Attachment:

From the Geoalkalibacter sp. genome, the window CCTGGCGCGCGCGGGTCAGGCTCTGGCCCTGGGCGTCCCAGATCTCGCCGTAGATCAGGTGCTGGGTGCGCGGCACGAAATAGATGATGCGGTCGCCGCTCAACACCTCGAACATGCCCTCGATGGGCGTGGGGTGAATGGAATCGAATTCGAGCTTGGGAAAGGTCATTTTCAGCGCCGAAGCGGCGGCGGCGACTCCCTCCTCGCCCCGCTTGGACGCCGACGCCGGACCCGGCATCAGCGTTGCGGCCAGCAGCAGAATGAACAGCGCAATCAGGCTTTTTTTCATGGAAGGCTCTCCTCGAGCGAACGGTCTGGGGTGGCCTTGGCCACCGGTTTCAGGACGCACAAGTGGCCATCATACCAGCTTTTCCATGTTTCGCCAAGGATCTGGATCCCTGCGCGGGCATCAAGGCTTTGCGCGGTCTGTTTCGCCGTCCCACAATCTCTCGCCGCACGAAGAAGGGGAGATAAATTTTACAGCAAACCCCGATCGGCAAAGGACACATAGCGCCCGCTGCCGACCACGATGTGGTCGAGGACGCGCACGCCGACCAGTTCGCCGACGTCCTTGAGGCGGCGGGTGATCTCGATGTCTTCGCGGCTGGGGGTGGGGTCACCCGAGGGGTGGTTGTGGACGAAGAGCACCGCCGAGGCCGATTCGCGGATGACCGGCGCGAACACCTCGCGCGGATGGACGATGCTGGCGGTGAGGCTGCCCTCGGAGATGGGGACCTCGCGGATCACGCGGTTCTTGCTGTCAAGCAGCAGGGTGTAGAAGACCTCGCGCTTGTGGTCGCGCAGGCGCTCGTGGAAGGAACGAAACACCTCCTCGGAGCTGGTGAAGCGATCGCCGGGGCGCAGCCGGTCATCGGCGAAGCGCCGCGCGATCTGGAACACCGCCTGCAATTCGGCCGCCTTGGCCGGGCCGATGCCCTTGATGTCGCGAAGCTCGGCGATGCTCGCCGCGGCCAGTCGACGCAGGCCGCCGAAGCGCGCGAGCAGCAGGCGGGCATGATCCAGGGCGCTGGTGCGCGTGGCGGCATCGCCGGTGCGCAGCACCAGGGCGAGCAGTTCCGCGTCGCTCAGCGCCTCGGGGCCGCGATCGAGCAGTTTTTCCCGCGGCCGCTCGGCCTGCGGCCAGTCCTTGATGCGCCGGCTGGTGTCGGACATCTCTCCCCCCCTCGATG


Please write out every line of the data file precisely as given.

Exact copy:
From the Geoalkalibacter sp. genome, the window CCTGGCGCGCGCGGGTCAGGCTCTGGCCCTGGGCGTCCCAGATCTCGCCGTAGATCAGGTGCTGGGTGCGCGGCACGAAATAGATGATGCGGTCGCCGCTCAACACCTCGAACATGCCCTCGATGGGCGTGGGGTGAATGGAATCGAATTCGAGCTTGGGAAAGGTCATTTTCAGCGCCGAAGCGGCGGCGGCGACTCCCTCCTCGCCCCGCTTGGACGCCGACGCCGGACCCGGCATCAGCGTTGCGGCCAGCAGCAGAATGAACAGCGCAATCAGGCTTTTTTTCATGGAAGGCTCTCCTCGAGCGAACGGTCTGGGGTGGCCTTGGCCACCGGTTTCAGGACGCACAAGTGGCCATCATACCAGCTTTTCCATGTTTCGCCAAGGATCTGGATCCCTGCGCGGGCATCAAGGCTTTGCGCGGTCTGTTTCGCCGTCCCACAATCTCTCGCCGCACGAAGAAGGGGAGATAAATTTTACAGCAAACCCCGATCGGCAAAGGACACATAGCGCCCGCTGCCGACCACGATGTGGTCGAGGACGCGCACGCCGACCAGTTCGCCGACGTCCTTGAGGCGGCGGGTGATCTCGATGTCTTCGCGGCTGGGGGTGGGGTCACCCGAGGGGTGGTTGTGGACGAAGAGCACCGCCGAGGCCGATTCGCGGATGACCGGCGCGAACACCTCGCGCGGATGGACGATGCTGGCGGTGAGGCTGCCCTCGGAGATGGGGACCTCGCGGATCACGCGGTTCTTGCTGTCAAGCAGCAGGGTGTAGAAGACCTCGCGCTTGTGGTCGCGCAGGCGCTCGTGGAAGGAACGAAACACCTCCTCGGAGCTGGTGAAGCGATCGCCGGGGCGCAGCCGGTCATCGGCGAAGCGCCGCGCGATCTGGAACACCGCCTGCAATTCGGCCGCCTTGGCCGGGCCGATGCCCTTGATGTCGCGAAGCTCGGCGATGCTCGCCGCGGCCAGTCGACGCAGGCCGCCGAAGCGCGCGAGCAGCAGGCGGGCATGATCCAGGGCGCTGGTGCGCGTGGCGGCATCGCCGGTGCGCAGCACCAGGGCGAGCAGTTCCGCGTCGCTCAGCGCCTCGGGGCCGCGATCGAGCAGTTTTTCCCGCGGCCGCTCGGCCTGCGGCCAGTCCTTGATGCGCCGGCTGGTGTCGGACATCTCTCCCCCCCTCGATG